This relatively easy form of credit may enable consumers to buy products they can’t afford, the researchers say, but this may come with unanticipated costs, such as late-payment fees and default.

One issue is that even though buy now/pay later is a form of consumer credit, until recently BNPL consumers haven’t enjoyed the same level of protection as credit card users, in the case of returns and disputes, Desai said.

In fact, disputes are complicated, the authors point out, and may even extend past the loan terms.

“If you order something with a credit card and the product is broken, you return it with no problem,” Desai said. “But if I order something with BNPL and it arrives broken, maybe I'll get my money back, but maybe I will get into some complicated situations because there are multiple parties involved — even though nobody intends to do anything incorrectly.”

The Consumer Financial Protection Bureau (CFPB) found that in 2021, 13.7% of all BNPL loans were either returned or disputed, and consumers received an average of 60.3% of refunds. “BNPL borrowers,” CFPB reported, “exhibit measures of financial distress (...) significantly higher than non users.”

Although these costs are seen as consumers’ costs, Desai and Jindal show that they pose a problem for the sellers as well. The reason is that if savvy  consumers are aware of these costs, the appeal of BNPL to them is reduced. As a result, sellers are not able to attract as many consumers with BNPL.

“Even if all consumers fully understand all the costs of using BNPL, such costs will always deter some of them from buying the product and, as a consequence, also hurting retailers and BNPL providers,” Desai said.

Industry observers sometimes also worry that consumers might not fully understand or anticipate the costs of using BNPL, Desai said. In such cases, the availability of BNPL can lead consumers to make “suboptimal choices,” such as buying more expensive products or products they wouldn’t otherwise buy, due to their financial circumstances, the researchers noted.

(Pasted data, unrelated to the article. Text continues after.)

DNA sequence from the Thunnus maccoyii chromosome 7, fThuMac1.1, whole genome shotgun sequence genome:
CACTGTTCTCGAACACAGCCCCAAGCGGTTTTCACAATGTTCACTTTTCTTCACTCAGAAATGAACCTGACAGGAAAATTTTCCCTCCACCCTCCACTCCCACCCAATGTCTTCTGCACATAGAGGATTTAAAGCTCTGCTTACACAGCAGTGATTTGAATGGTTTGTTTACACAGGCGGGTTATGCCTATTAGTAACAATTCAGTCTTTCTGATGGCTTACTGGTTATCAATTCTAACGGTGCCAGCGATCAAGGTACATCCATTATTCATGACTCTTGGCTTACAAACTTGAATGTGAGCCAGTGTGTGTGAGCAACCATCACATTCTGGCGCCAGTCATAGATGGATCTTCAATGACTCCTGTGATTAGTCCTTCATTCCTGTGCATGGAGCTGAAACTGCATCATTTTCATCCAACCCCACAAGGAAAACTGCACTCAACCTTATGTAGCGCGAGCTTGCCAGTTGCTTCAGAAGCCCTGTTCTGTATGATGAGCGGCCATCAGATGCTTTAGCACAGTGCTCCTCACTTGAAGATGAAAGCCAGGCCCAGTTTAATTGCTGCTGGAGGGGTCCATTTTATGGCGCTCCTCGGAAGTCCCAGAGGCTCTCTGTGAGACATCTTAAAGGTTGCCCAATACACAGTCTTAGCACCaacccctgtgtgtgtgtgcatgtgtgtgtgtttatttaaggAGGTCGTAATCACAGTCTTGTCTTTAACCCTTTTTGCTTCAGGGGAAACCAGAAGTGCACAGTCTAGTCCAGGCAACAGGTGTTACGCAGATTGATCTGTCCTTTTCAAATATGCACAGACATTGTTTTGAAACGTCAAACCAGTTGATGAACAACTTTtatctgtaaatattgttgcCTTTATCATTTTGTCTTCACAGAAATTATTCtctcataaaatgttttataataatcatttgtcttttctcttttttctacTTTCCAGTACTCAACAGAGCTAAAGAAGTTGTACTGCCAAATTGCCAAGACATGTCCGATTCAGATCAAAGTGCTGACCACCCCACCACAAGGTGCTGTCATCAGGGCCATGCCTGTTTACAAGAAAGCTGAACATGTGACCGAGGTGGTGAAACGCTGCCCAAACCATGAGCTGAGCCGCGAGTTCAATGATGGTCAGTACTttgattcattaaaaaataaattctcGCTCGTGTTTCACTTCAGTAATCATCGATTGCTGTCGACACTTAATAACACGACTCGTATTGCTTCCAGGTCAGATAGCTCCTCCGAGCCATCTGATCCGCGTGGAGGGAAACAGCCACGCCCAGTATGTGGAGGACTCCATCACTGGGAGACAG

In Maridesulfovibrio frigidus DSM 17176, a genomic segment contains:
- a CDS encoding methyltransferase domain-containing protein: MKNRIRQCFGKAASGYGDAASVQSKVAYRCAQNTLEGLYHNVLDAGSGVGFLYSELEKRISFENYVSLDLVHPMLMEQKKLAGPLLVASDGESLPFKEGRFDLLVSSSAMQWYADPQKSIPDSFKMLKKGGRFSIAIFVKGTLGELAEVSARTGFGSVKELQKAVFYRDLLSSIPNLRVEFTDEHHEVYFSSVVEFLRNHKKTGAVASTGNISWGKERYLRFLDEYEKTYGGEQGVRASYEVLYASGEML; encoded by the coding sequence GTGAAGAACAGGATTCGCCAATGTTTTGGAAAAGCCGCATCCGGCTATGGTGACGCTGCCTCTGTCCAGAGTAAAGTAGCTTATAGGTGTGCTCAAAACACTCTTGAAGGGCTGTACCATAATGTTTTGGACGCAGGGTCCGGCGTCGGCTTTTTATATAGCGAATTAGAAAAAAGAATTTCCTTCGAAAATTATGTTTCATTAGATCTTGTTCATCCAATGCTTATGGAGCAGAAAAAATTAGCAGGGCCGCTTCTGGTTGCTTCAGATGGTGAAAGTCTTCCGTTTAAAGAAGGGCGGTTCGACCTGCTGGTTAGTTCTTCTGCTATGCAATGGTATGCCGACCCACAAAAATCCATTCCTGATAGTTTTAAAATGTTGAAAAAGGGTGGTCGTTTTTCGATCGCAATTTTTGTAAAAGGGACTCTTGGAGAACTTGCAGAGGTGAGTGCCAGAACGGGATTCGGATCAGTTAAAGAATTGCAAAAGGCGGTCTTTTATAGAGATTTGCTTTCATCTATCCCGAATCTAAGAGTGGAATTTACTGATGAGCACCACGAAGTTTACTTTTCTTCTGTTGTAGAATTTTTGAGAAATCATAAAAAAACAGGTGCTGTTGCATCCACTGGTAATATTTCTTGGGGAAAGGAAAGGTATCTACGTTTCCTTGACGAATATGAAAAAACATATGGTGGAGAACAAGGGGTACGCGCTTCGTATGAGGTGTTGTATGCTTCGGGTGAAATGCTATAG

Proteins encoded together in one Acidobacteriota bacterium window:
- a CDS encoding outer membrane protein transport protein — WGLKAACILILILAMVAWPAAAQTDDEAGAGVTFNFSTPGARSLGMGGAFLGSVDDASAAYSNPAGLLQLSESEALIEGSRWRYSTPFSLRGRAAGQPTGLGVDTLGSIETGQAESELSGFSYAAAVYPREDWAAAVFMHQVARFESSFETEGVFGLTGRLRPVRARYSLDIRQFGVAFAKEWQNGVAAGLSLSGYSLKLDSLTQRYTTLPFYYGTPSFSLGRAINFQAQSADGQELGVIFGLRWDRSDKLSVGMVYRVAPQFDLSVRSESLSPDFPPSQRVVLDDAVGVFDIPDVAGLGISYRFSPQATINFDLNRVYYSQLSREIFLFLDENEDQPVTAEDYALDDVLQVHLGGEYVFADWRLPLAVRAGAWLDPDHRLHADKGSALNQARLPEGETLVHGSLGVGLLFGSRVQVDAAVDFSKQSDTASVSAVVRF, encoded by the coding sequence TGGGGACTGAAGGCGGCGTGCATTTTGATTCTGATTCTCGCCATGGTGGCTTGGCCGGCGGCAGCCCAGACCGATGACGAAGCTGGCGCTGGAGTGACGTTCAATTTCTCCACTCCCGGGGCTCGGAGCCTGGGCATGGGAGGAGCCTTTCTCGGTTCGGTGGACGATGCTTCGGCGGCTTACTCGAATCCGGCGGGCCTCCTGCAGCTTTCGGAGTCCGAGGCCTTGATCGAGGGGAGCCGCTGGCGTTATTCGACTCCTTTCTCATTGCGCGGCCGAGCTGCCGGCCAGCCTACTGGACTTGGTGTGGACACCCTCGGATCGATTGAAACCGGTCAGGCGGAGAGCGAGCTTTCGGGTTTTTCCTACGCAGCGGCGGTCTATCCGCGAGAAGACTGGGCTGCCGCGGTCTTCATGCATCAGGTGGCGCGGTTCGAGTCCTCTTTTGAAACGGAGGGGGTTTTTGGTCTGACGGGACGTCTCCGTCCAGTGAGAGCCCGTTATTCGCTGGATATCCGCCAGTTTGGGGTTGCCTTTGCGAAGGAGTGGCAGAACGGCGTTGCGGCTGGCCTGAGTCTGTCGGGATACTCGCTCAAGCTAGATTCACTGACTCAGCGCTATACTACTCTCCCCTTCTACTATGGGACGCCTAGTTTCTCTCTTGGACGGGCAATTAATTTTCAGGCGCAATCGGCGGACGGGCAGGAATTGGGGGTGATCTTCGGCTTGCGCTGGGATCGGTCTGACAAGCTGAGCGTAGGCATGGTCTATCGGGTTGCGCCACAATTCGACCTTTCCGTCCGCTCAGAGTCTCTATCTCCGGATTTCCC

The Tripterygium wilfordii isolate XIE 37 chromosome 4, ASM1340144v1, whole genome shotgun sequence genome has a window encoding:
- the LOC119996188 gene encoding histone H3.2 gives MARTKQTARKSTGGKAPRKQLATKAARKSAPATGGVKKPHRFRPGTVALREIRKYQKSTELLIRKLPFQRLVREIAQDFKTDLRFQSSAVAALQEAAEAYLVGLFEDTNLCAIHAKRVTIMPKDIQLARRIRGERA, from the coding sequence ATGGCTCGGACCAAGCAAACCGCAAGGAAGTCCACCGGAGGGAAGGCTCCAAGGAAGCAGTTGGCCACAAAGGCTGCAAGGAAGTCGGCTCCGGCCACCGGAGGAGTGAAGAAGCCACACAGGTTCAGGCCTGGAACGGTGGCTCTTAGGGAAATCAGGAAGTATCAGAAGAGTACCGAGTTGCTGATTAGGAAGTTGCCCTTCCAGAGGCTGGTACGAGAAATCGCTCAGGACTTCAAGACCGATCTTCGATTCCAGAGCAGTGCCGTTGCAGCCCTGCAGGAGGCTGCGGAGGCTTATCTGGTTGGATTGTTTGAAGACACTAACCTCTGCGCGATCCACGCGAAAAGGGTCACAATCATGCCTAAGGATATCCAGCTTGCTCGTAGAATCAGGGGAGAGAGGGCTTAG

Furthermore, consumers don’t realize that BNPL can lead to higher overall prices.

“Whenever there is more consumer demand, companies will generally charge a higher price,” Desai said. “The firm that offers BNPL charges a higher price because it now has increased demand. And if my competitor charges a higher price, I can also charge a higher price, even if I don’t offer BNPL. It’s a sort of spillover effect."

New rules for buy now, pay later

In May 2024, the Consumer Financial Protection Bureau announced a new rule classifying BNPL lenders as “credit card providers.” As a consequence, in disputes with retailers, BNPL consumers will now have the same protection as they have with credit cards.

“The CFBP’s announcement is an important step in the right direction,” Desai said, because the new protection will reduce the costs of buy now/pay later and also increase the consumer awareness around them — this way avoiding the “underestimated” costs of the deferred payments.

“Reducing the costs of buy now/pay later is a win-win outcome because it will make BNPL more attractive to consumers, and at the same time more profitable for retailers and BNPL providers,” he said.

At the same time, adding more transparency about the real costs “is a good thing” for the society as a whole, he said.

“It's important, as a society, that consumers are fully educated to make their decisions. Information and protection, those are the two desired outcomes.”

This story may not be republished without permission from Duke University's Fuqua School of Business. Please contact for additional information.

Contact Info

For more information contact our media relations team at